Topic
Enduring Understanding
Essential Question
Performance Assessment
One point perspective - a technique that artists use to create the illusion of three-dimensional space on a two-dimensional plane.
  • Space is an element of design.
  • The illusion of three-dimensional space can be created with the help of shading, which gives it a feeling of depth.
  • Space can also be created by overlapping objects in a composition.
  • Space is the area in an artistic composition provided for a particular purpose to show depth.
  • Space may have two dimensions (length and width), such as a floor, or it may have three dimensions (length, width, and height).
  • Space includes the background, foreground and middle ground.
  • Space refers to the distances or areas around, between or within components of a piece.
What are the ways that artists can create the illusion of three-dimensional space on a two-dimensional plane? How is one-point perspective constructed in a visual arts construction?
Artists can use the principles of linear perspective to create the concept of space on a two-dimensional plane.

How are some of the ways that artists create the illusion of three dimensional space on a two-dimensional plane?
In preparation for using the Smart Board to help students understand how to understand and create converging lines as a technique that artists use to create the illusion of space on a two dimensional plane, we will create landscape compositions in art class.
The student's landscape compositions will include:
a horizon line (the imaginary line that separates the sky from everything below it, eg: land, water, buildings, etc.), and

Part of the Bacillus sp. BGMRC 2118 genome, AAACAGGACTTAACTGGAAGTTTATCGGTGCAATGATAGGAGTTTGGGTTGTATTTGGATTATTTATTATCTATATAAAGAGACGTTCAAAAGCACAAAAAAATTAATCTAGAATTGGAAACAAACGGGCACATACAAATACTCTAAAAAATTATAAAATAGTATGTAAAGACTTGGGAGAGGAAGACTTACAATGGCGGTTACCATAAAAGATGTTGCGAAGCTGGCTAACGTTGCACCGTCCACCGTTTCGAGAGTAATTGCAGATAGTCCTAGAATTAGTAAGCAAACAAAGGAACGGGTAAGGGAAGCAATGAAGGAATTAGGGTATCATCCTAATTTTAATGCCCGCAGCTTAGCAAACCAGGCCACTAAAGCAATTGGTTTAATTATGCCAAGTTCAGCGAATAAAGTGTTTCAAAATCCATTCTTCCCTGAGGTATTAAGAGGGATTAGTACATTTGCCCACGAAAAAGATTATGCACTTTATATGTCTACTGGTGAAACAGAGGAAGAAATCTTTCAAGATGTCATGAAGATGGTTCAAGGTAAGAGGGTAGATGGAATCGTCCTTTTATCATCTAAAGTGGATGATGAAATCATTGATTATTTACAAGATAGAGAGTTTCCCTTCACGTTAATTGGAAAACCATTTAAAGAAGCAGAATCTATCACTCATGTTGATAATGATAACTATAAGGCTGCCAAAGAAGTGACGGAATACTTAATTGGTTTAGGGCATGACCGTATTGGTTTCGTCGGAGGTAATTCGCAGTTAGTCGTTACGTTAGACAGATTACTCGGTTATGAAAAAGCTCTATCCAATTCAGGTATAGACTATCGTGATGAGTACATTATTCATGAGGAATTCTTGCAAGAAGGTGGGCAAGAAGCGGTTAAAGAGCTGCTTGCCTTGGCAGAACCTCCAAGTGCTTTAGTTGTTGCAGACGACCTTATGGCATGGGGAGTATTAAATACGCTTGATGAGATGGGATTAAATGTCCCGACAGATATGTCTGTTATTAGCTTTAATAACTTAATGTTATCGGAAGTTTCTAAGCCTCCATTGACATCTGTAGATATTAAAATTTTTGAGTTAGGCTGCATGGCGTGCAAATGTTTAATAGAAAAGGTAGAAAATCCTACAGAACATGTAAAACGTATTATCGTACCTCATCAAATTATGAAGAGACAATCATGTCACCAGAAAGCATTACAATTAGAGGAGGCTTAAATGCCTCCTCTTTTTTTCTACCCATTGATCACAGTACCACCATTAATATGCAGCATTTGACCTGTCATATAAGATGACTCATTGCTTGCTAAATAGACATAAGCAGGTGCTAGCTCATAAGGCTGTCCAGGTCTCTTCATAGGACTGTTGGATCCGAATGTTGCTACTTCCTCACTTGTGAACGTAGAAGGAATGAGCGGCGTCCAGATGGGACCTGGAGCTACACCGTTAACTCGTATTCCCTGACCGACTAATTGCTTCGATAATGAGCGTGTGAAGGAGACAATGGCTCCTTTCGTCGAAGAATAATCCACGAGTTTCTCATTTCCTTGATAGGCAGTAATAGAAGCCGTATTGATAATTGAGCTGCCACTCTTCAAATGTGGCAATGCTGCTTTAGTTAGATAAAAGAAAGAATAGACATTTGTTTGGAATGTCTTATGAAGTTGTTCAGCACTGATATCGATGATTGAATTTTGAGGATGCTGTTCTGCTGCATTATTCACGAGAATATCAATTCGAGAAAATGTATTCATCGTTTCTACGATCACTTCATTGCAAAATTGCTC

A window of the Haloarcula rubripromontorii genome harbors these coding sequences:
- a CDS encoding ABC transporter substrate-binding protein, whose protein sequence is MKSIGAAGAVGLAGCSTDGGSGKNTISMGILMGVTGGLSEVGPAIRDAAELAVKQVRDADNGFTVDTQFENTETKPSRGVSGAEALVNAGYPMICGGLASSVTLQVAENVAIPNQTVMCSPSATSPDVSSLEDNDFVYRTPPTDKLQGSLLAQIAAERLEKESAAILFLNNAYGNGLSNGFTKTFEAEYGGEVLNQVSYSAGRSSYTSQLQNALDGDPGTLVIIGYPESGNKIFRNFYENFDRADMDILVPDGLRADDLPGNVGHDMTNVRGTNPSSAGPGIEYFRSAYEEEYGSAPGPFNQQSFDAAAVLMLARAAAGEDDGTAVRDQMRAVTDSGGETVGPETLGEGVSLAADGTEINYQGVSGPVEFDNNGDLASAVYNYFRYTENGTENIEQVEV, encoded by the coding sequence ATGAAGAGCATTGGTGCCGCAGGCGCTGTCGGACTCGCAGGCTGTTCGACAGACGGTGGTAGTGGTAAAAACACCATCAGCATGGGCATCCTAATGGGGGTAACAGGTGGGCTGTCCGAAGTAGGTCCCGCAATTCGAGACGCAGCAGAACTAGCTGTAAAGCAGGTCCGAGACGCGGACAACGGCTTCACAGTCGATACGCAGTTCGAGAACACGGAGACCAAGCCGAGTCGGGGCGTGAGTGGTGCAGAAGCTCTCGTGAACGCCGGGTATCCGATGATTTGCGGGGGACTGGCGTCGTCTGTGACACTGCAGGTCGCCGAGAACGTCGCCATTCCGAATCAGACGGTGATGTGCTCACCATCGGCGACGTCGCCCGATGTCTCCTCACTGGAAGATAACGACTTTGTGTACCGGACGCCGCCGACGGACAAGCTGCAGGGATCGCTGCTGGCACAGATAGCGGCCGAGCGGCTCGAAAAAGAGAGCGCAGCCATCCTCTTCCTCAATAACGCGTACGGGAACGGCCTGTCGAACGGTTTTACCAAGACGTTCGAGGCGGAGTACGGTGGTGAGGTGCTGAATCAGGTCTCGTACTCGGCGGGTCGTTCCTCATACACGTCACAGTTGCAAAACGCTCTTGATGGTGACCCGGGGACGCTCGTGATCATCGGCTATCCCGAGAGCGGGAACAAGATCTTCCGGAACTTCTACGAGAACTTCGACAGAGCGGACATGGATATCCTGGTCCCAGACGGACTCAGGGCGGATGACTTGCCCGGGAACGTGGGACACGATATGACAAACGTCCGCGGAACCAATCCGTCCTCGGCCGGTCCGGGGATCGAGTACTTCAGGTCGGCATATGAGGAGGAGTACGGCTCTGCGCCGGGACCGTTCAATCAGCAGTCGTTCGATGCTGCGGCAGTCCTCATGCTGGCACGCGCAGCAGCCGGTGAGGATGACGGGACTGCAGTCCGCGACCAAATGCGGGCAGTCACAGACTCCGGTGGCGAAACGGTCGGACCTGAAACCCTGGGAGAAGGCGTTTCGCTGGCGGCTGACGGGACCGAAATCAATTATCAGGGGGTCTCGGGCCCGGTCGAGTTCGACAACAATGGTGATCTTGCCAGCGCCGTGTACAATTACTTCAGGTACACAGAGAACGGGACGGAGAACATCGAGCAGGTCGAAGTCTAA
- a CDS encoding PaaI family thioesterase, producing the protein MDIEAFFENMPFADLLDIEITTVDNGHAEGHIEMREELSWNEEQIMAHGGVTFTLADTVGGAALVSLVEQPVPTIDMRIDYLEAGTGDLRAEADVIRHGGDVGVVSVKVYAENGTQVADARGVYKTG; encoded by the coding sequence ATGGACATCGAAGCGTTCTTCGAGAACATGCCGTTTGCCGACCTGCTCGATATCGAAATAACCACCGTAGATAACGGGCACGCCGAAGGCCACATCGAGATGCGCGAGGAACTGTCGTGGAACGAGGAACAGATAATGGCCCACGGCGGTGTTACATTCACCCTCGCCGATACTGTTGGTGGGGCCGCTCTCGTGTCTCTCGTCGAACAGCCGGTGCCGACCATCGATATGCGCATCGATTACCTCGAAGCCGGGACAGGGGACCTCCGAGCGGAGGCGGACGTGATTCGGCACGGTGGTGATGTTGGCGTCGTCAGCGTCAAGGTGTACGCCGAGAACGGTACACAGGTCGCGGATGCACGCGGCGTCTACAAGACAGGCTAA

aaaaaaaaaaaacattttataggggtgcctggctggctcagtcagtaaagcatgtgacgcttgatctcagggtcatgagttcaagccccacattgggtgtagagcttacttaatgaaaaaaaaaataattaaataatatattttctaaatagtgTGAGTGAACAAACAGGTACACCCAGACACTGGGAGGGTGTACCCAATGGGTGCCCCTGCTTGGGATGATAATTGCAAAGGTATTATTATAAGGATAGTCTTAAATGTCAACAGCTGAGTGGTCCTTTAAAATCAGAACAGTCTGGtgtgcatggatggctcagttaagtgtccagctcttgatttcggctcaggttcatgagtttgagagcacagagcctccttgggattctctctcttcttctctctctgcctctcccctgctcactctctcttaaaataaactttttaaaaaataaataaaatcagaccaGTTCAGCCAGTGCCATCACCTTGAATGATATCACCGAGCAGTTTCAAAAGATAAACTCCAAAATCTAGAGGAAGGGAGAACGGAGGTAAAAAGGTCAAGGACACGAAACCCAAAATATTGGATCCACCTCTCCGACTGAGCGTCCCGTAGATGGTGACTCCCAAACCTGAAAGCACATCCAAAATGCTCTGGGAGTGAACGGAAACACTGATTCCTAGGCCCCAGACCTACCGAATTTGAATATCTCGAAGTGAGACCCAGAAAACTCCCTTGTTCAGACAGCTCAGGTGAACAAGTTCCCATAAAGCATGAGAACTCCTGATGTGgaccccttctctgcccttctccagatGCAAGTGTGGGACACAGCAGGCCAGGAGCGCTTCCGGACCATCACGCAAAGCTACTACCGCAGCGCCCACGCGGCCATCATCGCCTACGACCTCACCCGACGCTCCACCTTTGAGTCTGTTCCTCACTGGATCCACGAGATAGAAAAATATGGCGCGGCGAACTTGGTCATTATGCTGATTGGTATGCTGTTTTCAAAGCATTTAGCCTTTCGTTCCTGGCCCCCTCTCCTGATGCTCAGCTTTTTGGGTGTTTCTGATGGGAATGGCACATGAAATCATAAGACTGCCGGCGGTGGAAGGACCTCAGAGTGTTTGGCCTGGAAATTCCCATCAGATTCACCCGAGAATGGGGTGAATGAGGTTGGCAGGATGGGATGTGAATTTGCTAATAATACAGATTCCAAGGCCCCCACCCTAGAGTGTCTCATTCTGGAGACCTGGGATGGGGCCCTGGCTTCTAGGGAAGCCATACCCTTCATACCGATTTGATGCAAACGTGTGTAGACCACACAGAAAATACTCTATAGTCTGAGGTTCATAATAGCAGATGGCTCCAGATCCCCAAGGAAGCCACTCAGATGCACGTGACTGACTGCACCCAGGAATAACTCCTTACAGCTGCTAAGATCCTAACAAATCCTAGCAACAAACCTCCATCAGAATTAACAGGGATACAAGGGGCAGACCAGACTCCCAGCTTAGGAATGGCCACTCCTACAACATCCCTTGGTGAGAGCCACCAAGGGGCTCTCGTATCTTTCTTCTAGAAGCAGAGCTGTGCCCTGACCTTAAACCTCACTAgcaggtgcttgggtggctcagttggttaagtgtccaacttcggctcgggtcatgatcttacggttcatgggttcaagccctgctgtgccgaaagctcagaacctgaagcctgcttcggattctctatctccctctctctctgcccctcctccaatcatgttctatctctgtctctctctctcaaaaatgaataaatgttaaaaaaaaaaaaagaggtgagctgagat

include examples of ways that artists depict the illusion of space.

There are six basic techniques for depicting space on a two dimensional plane:
1) overlapping objects (to create the illusion that one object is in front of another,
2) making objects that appear in the foreground (front) of a composition larger and those that appear in the background (distant) in the composition smaller,
3) making the objects that appear to be closer to the view brighter in color and making objects that appear farther away from the view less colorful,
4) making the objects that are nearer to the viewer exhibit greater detail and making objects that are in the distance exhibit less detail and
5) moving objects that appear to be closer to the viewer down the picture plane (closer to the bottom of the composition) and objects that appear farther away from the viewer up the picture plane (closer to the top of the composition) and
6) parallel lines, such as roads, fences, railroad tracks, etc. appear to converge in the distance (towards the horizon line) at a vanishing point

Activities
-students will trace the horizon line on a transparacy over a piece of art in teams to identify the vanishing point as teacher mode
- first with a photo, second with a piece of art
- stidemts complete a drawing on a worksheet that contains orthogonals
-students then create a composition where they demonstrate their understanding of parallel lines converging at a point on the horizon